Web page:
This post tells you the itinerary of the road trip through England and Scotland in 23 days.
The trip we have done in our car from Madrid we have traveled more than 8,000 kilometers!
You can read our initial planning here. You will see that it has had some changes because they made us a recommendation and we changed it, such as visiting Whitby, a small town north of York, that we had no idea of its existence.
What to see on a road trip through England and Scotland?
There are so many things to see and do on a road trip through England and Scotland. It is more than 8000 kilometers in total (from Madrid) and doing them in 23 days requires good planning and still, many things will remain unseen…
England and Scotland don’t seem to be huge countries on the map, but they have many things to do and visit.
Here you’ll find a summary about what to visit every day and links to more detailed articles where we talk about all the amazing places we have visited!
MAP Road Trip Itinerary UK
Day 1. Madrid – Bordeaux
This day was to do miles. There are about 434 kilometers from Madrid to Bordeaux. (we lived in Madrid at the time of this trip).
We arrived quite tired, but since we didn’t know the city, we left things at our Formula One hotel (horrible, by the way, just go if you’re very tight on money) and went for a walk.
In Bordeaux, we had dinner in a typical English pub to get ready for English food. 😉
It is called The Central Pub, it had a very good atmosphere and unbeatable views, next to the river and is almost in front of the “Palais de la Bourse” (Stock Exchange Palace).
As it was already night, it was all lit up, very nice!
If you have time, hire a guided walking tour in Bordeaux here.
After recharging our energy, we walked to the Stock Exchange Palace and all that area.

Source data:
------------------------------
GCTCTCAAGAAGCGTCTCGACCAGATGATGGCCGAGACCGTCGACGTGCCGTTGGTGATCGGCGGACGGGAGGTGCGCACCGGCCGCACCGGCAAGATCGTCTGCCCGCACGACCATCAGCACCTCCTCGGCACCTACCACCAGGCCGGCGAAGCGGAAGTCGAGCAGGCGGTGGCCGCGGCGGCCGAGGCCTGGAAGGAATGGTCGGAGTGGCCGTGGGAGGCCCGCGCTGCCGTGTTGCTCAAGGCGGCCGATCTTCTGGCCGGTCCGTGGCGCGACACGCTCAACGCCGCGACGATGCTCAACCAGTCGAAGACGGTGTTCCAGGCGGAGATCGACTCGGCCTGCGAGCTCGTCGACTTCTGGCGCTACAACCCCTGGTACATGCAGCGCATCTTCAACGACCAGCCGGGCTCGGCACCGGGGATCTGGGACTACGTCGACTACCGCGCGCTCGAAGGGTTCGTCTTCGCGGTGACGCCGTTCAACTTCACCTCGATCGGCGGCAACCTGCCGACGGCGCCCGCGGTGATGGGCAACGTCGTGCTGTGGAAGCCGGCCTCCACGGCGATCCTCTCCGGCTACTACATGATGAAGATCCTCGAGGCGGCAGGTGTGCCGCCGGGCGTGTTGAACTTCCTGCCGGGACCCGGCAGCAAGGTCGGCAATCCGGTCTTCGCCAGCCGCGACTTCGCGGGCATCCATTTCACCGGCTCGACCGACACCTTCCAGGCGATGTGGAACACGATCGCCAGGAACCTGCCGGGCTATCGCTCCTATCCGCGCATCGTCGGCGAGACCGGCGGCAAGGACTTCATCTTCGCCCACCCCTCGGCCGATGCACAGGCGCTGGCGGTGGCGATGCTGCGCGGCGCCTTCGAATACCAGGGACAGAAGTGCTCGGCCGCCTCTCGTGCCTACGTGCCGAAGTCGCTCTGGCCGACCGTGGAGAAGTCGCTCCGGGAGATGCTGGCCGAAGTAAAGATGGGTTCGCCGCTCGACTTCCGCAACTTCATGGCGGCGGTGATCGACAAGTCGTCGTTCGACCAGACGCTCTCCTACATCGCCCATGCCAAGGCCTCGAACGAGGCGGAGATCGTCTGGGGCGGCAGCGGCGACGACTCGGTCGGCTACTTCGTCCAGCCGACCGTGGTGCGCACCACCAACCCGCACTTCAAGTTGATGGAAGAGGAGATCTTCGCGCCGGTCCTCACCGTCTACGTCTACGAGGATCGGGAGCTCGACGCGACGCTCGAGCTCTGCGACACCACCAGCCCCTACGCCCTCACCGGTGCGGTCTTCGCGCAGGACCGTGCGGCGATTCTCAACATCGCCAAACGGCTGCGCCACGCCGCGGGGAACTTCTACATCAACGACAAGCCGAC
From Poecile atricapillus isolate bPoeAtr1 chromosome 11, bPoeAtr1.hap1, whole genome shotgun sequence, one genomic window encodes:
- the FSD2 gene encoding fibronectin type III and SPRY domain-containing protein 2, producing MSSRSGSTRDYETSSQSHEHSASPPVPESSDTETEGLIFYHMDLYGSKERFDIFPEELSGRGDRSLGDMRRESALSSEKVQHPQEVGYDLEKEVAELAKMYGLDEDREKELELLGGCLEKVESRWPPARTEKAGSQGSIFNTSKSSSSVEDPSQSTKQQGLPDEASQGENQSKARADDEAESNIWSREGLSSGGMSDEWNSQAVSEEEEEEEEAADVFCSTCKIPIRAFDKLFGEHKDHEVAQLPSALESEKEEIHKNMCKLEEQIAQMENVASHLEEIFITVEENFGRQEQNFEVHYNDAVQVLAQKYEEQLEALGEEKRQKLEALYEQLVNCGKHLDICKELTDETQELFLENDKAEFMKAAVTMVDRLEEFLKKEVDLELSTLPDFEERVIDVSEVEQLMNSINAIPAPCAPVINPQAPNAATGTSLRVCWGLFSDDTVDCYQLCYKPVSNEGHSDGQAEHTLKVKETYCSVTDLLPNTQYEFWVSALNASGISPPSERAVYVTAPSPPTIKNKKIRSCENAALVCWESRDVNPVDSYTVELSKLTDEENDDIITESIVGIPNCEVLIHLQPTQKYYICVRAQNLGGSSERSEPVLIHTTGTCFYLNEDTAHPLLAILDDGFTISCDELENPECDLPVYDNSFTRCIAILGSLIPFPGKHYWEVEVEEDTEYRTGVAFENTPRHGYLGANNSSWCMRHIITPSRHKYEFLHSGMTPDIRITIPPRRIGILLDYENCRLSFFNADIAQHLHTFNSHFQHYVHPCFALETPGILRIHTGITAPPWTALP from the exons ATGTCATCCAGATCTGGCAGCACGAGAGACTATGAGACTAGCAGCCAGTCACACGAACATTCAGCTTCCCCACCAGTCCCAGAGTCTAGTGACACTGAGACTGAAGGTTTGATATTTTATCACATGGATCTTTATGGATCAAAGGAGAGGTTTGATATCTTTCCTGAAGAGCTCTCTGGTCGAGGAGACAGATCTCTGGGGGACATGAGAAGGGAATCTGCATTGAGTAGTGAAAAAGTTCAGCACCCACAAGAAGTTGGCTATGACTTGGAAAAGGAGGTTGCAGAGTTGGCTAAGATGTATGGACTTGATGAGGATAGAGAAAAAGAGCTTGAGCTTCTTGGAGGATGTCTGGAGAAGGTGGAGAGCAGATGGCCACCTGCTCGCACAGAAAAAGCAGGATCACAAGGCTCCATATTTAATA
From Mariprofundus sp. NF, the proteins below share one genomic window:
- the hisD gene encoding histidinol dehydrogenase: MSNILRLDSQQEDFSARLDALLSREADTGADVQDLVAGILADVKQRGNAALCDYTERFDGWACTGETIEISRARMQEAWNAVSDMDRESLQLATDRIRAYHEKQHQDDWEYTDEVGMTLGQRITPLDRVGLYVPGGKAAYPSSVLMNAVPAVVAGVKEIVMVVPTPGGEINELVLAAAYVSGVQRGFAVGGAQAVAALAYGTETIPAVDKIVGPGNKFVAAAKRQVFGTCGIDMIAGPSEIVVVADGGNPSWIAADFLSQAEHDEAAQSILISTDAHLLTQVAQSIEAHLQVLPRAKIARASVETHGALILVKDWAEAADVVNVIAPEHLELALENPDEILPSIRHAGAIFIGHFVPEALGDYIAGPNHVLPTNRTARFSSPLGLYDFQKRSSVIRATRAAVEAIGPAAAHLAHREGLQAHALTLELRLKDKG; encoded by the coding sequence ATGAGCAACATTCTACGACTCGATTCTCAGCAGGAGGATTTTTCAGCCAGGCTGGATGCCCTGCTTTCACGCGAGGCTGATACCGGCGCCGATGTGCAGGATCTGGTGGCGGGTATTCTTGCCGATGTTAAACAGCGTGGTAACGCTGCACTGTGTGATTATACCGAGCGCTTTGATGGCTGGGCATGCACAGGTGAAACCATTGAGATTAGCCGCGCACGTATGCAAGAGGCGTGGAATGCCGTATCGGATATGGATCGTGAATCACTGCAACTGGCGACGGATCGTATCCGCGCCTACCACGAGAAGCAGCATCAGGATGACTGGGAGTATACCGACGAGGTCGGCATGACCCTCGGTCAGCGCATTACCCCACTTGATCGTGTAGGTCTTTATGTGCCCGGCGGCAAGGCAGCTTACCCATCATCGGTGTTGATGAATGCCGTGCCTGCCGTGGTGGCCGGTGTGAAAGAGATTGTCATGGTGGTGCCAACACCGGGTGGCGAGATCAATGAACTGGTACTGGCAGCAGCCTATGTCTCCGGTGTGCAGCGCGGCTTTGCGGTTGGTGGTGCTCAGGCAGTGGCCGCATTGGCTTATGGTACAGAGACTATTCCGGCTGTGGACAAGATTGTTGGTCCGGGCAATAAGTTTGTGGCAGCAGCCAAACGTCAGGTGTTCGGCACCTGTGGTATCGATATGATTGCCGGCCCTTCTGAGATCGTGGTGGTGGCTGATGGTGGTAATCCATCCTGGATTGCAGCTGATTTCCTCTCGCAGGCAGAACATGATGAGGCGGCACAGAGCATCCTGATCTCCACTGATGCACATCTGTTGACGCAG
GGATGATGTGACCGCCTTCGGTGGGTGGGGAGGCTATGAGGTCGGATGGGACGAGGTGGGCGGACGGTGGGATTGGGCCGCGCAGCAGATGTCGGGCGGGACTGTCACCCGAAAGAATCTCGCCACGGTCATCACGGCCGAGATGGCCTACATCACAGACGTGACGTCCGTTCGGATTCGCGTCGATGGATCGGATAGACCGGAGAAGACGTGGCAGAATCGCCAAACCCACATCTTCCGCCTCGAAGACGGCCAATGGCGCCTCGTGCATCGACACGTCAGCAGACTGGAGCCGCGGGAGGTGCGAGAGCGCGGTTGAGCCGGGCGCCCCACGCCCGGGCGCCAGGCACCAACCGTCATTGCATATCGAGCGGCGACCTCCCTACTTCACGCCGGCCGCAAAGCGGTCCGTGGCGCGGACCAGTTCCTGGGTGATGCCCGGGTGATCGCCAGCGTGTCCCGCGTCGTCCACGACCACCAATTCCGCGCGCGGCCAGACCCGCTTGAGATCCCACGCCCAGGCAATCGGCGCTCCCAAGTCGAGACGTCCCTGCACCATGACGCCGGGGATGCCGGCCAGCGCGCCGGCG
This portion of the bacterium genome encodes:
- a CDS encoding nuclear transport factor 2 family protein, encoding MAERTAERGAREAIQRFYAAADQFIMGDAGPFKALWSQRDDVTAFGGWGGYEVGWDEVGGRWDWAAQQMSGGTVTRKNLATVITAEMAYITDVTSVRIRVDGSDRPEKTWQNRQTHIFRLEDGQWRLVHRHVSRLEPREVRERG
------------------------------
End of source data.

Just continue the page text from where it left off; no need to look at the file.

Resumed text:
Honestly, we really liked what we saw from Bordeaux and have been left wanting more, so we will surely be back soon!
Where to have dinner?
The Central Pub, an English-style pub with beautiful views of Bordeaux’s center.
Address: 7 Quai des Queyries.
We stayed at F1 Bordeaux for 35 euros.
Our recommendation: you DO NOT stay here! It was hellishly hot, and there was no air conditioning; the bathrooms are shared and look like those in airplanes. In addition, the price was 35 euros for a room with two beds.
If you go to Bordeaux, check here and look for better accommodation than us!
Day 2. Bordeaux – Dunkirk – Dover
This, I think, was the worst day of all. We did many kilometers, more than 900 (560 miles), and with traffic jams, it took us forever to arrive… and with different stops, since we had passengers from Bla Bla Car to save money.
In addition, we had the “pressure” that we had to arrive before 6.30 pm to Dunkirk. Because the ferry departed at 8 pm and said, it was mandatory to be at least 6.30 pm.
We arrived a few minutes later, but nothing happened, it seems normal that people were arriving almost until boarding time.
We were from 6.45 pm to 8.00 pm waiting for the ferry to depart, plus the two hours we had to travel.
We took advantage and ate our first fish and chips of the trip on the ferry. Along with a couple of beers, it was expensive, over 40 pounds between the two. People bring food and eat there to save money and eat better probably…
When we arrived at our accommodation in Dover, we stayed resting.
We stayed at Clare House. Price 50 pounds.
Compared to our first accommodation, this was a palace! The room was ok, clean, had a small bathroom. As in almost all of the UK, there were no blinds but curtains thick enough that the light would not pass.
We were greeted very well; we agreed that we had asked to be sent an O2 SIM to the B&B that we never received (they are informal and poor service in general, those of O2).
Day 3. Dover – Canterbury – Cambridge
This day we get up early in the morning, so we can do the stretch of Dover, passing through Canterbury until we reach Cambridge. In Dover, we went to see the White Cliffs, from the beach and from above.
On the beach, people were bathing!!! Then we went to Dover Castle and Walmer’s.
Dover Castle is huge, and here, we miscalculate the time to visit it. In addition, that day, they had different activities and shows, such as English versus French battles on horseback.
It was really cool, but I was looking forward to staying for another little while.
Walmer Castle looks like a place where the English go picnicking and having tea, in addition to the tourists we are going to take pictures and visiting.
As a recommendation, buy the Heritage pass. With this card, you have included the entrance of these castles and many others.